Background: Imaging with late gadolinium enhancement (LGE) magnetic resonance (MR) and 18F-fluorodeoxyglucose (18F-FDG) PET allows complementary assessment of myocardial injury and disease activity and has shown promise for improved characterization of active cardiac sarcoidosis (CS) based on the combined positive imaging outcome, MR(+)PET(+). Objectives: This study aims to evaluate qualitative and quantitative assessments of hybrid MR/PET imaging in CS and to evaluate its association with cardiac-related outcomes. Methods: A total of 148 patients with suspected CS underwent hybrid MR/PET imaging. Patients were classified based on the presence/absence of LGE (MR+/MR−), presence/absence of 18F-FDG (PET+/PET−), and pattern of 18F-FDG uptake (focal/diffuse) into the following categories: MR(+)PET(+)FOCAL, MR(+)PET(+)DIFFUSE, MR(+)PET(−), MR(−)PET(+)FOCAL, MR(−)PET(+)DIFFUSE, MR(−)PET(−). Further analysis classified MR positivity based on %LGE exceeding 5.7% as MR(+/−)5.7%. Quantitative values of standard uptake value, target-to-background ratio, target-to-normal-myocardium ratio (TNMRmax), and T2 were measured. The primary clinical endpoint was met by the occurrence of cardiac arrest, ventricular tachycardia, or secondary prevention implantable cardioverter-defibrillator (ICD) before the end of the study. The secondary endpoint was met by any of the primary endpoint criteria plus heart failure or heart block. MR/PET imaging results were compared between those meeting or not meeting the clinical endpoints. Results: Patients designated MR(+)5.7%PET(+)FOCAL had increased odds of meeting the primary clinical endpoint compared to those with all other imaging classifications (unadjusted OR: 9.2 [95% CI: 3.0-28.7]; P = 0.0001), which was higher than the odds based on MR or PET alone. TNMRmax achieved an area under the receiver-operating characteristic curve of 0.90 for separating MR(+)PET(+)FOCAL from non-MR(+)PET(+)FOCAL, and 0.77 for separating those reaching the clinical endpoint from those not reaching the clinical endpoint. Conclusions: Hybrid MR/PET image–based classification of CS was statistically associated with clinical outcomes in CS. TNMRmax had modest sensitivity and specificity for quantifying the imaging-based classification MR(+)PET(+)FOCAL and was associated with outcomes. Use of combined MR and PET image–based classification may have use in prognostication and treatment management in CS.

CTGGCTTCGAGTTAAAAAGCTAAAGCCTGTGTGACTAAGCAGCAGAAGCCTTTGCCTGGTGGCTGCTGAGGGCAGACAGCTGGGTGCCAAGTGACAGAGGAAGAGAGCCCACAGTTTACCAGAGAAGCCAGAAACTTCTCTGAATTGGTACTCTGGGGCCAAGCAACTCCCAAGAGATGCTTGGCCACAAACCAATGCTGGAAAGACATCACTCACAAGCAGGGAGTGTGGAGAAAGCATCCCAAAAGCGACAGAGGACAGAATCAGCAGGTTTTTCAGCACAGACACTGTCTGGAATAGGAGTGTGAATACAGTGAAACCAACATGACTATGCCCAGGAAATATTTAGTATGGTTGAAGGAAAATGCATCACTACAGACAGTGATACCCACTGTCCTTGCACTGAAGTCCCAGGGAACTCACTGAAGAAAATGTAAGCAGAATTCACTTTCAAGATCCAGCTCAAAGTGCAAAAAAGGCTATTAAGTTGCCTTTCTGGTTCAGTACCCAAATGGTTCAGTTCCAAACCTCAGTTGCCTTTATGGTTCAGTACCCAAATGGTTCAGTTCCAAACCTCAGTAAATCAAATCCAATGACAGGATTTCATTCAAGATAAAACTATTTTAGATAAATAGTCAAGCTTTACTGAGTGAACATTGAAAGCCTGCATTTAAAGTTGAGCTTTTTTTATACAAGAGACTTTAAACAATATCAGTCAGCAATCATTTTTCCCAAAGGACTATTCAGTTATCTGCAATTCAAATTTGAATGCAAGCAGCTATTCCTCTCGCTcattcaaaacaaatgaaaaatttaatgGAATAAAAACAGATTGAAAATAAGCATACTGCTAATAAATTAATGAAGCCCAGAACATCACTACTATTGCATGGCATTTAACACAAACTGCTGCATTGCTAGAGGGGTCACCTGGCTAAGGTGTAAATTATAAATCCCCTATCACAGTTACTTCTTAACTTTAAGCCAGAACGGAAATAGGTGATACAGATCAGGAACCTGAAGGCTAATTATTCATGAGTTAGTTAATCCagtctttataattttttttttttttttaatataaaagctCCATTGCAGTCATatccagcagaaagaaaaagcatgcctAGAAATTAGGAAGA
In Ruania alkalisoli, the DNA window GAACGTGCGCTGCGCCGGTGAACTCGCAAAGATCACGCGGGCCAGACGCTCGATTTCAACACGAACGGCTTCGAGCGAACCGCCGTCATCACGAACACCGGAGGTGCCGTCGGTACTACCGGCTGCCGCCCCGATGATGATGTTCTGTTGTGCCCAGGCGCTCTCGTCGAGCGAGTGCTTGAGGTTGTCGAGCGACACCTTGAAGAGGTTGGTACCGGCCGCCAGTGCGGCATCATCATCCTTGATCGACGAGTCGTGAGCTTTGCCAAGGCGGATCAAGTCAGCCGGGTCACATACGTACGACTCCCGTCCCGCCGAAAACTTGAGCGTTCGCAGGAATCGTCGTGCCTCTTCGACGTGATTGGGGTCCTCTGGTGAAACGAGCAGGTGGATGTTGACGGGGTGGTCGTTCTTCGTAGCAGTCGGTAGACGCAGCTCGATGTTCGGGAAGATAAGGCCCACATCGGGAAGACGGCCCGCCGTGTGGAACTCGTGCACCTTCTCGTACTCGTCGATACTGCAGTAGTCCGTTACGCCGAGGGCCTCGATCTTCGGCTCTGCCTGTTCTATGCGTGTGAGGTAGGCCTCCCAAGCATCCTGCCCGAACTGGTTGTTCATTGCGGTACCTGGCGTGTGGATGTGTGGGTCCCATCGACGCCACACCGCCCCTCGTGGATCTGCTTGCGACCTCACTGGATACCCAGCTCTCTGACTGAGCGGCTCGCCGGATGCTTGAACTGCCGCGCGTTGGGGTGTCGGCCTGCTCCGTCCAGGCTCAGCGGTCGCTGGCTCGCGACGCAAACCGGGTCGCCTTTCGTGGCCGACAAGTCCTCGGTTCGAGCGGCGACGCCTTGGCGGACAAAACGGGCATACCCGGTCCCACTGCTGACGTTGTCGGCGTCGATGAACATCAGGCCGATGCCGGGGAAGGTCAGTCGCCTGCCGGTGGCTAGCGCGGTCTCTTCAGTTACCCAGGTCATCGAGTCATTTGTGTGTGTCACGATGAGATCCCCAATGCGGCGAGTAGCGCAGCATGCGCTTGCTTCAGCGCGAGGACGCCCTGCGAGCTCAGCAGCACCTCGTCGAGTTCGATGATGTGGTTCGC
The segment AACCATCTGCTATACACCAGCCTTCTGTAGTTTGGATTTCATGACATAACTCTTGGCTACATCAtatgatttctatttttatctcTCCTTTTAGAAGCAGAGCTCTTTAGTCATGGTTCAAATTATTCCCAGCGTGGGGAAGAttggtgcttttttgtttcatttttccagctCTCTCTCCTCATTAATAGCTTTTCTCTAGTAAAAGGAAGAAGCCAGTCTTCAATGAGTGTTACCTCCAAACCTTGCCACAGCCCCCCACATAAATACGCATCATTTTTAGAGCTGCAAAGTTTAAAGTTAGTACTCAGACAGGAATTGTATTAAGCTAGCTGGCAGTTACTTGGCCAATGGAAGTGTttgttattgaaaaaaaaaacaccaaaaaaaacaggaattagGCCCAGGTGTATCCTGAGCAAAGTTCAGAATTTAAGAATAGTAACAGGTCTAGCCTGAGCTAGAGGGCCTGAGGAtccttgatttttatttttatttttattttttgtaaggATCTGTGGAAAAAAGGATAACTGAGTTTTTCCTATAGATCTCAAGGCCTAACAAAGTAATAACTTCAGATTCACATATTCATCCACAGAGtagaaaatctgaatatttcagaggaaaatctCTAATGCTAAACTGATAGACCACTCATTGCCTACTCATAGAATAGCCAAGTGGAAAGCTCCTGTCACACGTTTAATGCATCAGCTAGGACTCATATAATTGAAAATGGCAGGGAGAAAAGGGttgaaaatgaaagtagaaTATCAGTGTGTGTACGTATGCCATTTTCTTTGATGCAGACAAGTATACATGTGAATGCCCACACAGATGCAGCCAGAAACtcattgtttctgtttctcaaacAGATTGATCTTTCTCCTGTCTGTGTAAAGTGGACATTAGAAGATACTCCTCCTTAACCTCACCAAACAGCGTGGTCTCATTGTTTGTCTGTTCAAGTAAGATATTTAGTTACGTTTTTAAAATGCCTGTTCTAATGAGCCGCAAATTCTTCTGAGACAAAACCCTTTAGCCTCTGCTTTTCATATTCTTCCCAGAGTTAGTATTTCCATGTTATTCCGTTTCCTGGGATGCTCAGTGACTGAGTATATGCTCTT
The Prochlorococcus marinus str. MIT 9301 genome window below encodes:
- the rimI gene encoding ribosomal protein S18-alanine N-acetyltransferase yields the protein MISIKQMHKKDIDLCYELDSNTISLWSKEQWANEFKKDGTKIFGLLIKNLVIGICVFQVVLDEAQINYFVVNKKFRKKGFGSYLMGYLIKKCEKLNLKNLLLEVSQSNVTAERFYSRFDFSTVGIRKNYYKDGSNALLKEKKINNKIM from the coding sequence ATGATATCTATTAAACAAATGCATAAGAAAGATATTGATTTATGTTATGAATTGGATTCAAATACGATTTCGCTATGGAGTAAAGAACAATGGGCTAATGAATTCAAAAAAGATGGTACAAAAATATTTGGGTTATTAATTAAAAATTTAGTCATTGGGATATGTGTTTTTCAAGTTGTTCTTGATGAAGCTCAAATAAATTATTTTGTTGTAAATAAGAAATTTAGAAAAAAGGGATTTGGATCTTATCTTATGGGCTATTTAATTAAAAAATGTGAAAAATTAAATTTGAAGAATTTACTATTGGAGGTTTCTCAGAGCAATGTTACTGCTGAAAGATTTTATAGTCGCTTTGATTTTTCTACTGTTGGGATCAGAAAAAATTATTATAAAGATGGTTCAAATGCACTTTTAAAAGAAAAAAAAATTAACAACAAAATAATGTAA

Original languageEnglish
Pages (from-to)411-424
Number of pages14
JournalJACC: Cardiovascular Imaging
Issue number4
StatePublished - Apr 2024


  • cardiac sarcoidosis
  • hybrid imaging
  • magnetic resonance/positron emission tomography
  • nuclear cardiology


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